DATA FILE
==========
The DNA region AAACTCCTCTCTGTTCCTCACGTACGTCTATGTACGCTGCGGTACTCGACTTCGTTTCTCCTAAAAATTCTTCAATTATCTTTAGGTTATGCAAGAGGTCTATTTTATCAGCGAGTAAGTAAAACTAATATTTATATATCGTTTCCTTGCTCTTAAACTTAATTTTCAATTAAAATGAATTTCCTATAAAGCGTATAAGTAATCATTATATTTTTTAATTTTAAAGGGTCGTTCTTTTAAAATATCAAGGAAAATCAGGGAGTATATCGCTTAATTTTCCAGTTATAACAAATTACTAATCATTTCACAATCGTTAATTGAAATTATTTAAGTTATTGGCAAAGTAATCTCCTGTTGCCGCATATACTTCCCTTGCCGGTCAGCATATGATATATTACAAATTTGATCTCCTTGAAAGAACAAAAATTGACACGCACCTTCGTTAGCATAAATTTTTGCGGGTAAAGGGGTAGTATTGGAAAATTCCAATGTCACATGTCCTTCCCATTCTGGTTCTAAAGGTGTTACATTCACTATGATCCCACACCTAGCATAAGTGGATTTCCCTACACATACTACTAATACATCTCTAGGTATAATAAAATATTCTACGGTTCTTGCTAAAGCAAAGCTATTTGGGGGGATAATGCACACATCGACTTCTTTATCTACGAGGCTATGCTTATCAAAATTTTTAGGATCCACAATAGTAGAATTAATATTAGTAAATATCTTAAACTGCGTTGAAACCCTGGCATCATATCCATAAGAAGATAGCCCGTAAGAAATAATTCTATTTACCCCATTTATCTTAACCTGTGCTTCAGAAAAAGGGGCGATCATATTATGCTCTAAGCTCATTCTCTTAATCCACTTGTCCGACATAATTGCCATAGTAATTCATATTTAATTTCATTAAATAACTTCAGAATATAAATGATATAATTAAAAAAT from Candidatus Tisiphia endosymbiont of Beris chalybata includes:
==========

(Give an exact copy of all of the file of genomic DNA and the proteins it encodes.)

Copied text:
The DNA region AAACTCCTCTCTGTTCCTCACGTACGTCTATGTACGCTGCGGTACTCGACTTCGTTTCTCCTAAAAATTCTTCAATTATCTTTAGGTTATGCAAGAGGTCTATTTTATCAGCGAGTAAGTAAAACTAATATTTATATATCGTTTCCTTGCTCTTAAACTTAATTTTCAATTAAAATGAATTTCCTATAAAGCGTATAAGTAATCATTATATTTTTTAATTTTAAAGGGTCGTTCTTTTAAAATATCAAGGAAAATCAGGGAGTATATCGCTTAATTTTCCAGTTATAACAAATTACTAATCATTTCACAATCGTTAATTGAAATTATTTAAGTTATTGGCAAAGTAATCTCCTGTTGCCGCATATACTTCCCTTGCCGGTCAGCATATGATATATTACAAATTTGATCTCCTTGAAAGAACAAAAATTGACACGCACCTTCGTTAGCATAAATTTTTGCGGGTAAAGGGGTAGTATTGGAAAATTCCAATGTCACATGTCCTTCCCATTCTGGTTCTAAAGGTGTTACATTCACTATGATCCCACACCTAGCATAAGTGGATTTCCCTACACATACTACTAATACATCTCTAGGTATAATAAAATATTCTACGGTTCTTGCTAAAGCAAAGCTATTTGGGGGGATAATGCACACATCGACTTCTTTATCTACGAGGCTATGCTTATCAAAATTTTTAGGATCCACAATAGTAGAATTAATATTAGTAAATATCTTAAACTGCGTTGAAACCCTGGCATCATATCCATAAGAAGATAGCCCGTAAGAAATAATTCTATTTACCCCATTTATCTTAACCTGTGCTTCAGAAAAAGGGGCGATCATATTATGCTCTAAGCTCATTCTCTTAATCCACTTGTCCGACATAATTGCCATAGTAATTCATATTTAATTTCATTAAATAACTTCAGAATATAAATGATATAATTAAAAAAT from Candidatus Tisiphia endosymbiont of Beris chalybata includes: